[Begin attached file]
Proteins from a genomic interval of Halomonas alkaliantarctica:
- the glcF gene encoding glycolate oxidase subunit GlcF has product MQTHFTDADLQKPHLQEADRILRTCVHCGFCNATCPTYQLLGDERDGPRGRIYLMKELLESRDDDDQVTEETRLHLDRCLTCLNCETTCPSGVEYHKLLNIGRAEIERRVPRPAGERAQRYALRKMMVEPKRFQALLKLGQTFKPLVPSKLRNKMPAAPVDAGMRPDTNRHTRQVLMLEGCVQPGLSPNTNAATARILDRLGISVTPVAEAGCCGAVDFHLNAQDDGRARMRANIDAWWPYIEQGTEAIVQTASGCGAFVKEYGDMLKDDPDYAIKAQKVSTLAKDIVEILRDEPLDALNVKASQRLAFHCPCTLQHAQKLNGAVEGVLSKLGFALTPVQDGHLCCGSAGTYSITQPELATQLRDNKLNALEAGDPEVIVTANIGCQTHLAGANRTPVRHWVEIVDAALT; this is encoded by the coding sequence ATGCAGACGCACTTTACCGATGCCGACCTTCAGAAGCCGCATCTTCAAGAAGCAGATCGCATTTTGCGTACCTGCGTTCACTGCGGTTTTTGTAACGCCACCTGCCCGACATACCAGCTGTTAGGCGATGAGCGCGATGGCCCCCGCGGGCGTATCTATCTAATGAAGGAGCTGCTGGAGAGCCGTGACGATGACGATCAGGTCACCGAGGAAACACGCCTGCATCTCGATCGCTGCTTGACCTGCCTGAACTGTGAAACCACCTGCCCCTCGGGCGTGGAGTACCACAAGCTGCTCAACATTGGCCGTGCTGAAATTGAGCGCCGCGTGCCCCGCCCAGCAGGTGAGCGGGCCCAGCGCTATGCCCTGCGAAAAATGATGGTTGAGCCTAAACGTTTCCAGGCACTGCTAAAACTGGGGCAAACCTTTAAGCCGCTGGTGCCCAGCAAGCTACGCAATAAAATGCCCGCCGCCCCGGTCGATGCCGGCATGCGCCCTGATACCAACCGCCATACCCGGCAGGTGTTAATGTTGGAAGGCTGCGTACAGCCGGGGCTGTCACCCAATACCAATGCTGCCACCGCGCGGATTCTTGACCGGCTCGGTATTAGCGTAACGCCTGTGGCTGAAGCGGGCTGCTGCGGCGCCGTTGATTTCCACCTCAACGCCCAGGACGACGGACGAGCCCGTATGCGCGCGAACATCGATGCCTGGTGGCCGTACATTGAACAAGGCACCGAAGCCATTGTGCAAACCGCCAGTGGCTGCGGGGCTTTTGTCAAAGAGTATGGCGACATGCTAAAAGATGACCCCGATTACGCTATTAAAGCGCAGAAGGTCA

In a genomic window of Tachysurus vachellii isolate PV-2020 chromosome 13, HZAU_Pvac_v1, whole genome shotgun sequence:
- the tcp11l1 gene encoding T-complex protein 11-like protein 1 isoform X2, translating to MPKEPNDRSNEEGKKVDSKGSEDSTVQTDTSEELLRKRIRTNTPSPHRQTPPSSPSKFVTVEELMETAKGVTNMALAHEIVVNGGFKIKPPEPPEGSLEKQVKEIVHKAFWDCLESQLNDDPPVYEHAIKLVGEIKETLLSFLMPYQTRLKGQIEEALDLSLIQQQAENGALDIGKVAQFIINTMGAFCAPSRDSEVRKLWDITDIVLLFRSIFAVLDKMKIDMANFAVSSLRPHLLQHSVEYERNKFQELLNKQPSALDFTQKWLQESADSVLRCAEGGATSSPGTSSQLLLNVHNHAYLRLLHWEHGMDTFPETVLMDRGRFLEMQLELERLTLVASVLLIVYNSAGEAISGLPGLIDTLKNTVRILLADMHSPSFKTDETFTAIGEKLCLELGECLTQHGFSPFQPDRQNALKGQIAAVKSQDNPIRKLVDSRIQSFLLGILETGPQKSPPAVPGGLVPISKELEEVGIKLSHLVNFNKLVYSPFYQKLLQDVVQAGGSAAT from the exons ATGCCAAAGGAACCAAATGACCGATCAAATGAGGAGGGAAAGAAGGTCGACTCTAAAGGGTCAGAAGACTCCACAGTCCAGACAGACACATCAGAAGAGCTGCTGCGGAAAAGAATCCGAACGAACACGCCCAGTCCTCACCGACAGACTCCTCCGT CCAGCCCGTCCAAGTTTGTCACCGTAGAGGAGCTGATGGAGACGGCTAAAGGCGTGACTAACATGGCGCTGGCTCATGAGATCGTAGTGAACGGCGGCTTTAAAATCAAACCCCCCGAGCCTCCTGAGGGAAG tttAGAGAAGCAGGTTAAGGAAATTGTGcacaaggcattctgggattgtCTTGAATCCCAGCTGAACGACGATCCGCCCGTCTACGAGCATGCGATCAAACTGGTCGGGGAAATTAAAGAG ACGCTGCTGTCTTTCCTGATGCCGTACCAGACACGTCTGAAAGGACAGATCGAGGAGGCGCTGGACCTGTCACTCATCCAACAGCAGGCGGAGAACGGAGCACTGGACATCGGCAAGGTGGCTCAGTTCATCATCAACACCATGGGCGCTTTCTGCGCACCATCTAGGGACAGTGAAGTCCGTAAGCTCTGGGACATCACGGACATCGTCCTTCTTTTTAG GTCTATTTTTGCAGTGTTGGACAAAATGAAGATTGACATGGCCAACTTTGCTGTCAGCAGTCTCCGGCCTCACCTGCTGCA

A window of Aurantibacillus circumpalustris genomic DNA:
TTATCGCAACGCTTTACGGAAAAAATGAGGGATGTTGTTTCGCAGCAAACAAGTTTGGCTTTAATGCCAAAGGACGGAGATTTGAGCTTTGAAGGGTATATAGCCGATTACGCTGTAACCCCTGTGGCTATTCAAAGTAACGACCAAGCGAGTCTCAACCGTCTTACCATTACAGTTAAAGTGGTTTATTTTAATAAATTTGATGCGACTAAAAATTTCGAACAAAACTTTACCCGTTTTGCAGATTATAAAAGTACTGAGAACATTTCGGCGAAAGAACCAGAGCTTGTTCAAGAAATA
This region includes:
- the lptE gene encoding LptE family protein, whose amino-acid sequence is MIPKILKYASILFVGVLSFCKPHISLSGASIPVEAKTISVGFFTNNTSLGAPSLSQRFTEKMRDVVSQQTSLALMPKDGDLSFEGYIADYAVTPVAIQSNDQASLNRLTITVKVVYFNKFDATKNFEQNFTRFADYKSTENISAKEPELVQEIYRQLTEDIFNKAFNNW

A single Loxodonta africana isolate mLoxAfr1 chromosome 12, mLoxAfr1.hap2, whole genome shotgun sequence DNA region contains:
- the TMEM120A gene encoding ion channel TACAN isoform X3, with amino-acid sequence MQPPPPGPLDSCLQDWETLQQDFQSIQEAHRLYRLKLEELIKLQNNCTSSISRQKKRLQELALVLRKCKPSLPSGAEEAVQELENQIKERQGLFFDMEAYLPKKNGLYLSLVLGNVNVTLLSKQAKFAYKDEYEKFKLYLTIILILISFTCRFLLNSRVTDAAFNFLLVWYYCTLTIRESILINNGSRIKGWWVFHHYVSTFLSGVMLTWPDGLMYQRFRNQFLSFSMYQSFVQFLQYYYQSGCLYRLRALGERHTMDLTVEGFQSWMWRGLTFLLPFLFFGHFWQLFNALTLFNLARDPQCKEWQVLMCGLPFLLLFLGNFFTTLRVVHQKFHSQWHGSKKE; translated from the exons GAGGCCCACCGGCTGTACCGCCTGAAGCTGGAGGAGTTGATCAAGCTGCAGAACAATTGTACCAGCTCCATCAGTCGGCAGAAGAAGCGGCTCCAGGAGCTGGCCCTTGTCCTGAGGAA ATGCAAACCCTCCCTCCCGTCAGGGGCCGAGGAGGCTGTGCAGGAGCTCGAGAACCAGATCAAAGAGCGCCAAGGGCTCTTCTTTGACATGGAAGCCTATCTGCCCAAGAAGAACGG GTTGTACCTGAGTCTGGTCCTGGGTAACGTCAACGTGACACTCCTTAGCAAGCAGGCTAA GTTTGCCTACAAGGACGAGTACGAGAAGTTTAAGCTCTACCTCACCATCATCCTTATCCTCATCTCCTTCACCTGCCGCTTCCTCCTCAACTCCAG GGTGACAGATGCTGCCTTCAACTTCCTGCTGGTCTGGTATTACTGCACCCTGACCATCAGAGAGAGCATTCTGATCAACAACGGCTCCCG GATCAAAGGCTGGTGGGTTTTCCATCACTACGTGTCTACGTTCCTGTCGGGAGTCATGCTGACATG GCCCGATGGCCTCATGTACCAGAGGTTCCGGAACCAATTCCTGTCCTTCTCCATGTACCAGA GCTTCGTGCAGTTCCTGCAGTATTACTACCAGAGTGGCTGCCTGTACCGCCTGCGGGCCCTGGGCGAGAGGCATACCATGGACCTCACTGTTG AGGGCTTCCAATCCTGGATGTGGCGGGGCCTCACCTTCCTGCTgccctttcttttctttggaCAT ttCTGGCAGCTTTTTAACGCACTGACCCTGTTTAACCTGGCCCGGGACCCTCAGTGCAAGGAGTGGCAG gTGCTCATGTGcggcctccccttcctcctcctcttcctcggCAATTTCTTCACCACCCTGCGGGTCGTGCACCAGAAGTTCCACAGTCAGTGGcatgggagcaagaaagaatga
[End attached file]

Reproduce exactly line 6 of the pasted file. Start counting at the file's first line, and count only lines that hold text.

TTATCGCAACGCTTTACGGAAAAAATGAGGGATGTTGTTTCGCAGCAAACAAGTTTGGCTTTAATGCCAAAGGACGGAGATTTGAGCTTTGAAGGGTATATAGCCGATTACGCTGTAACCCCTGTGGCTATTCAAAGTAACGACCAAGCGAGTCTCAACCGTCTTACCATTACAGTTAAAGTGGTTTATTTTAATAAATTTGATGCGACTAAAAATTTCGAACAAAACTTTACCCGTTTTGCAGATTATAAAAGTACTGAGAACATTTCGGCGAAAGAACCAGAGCTTGTTCAAGAAATA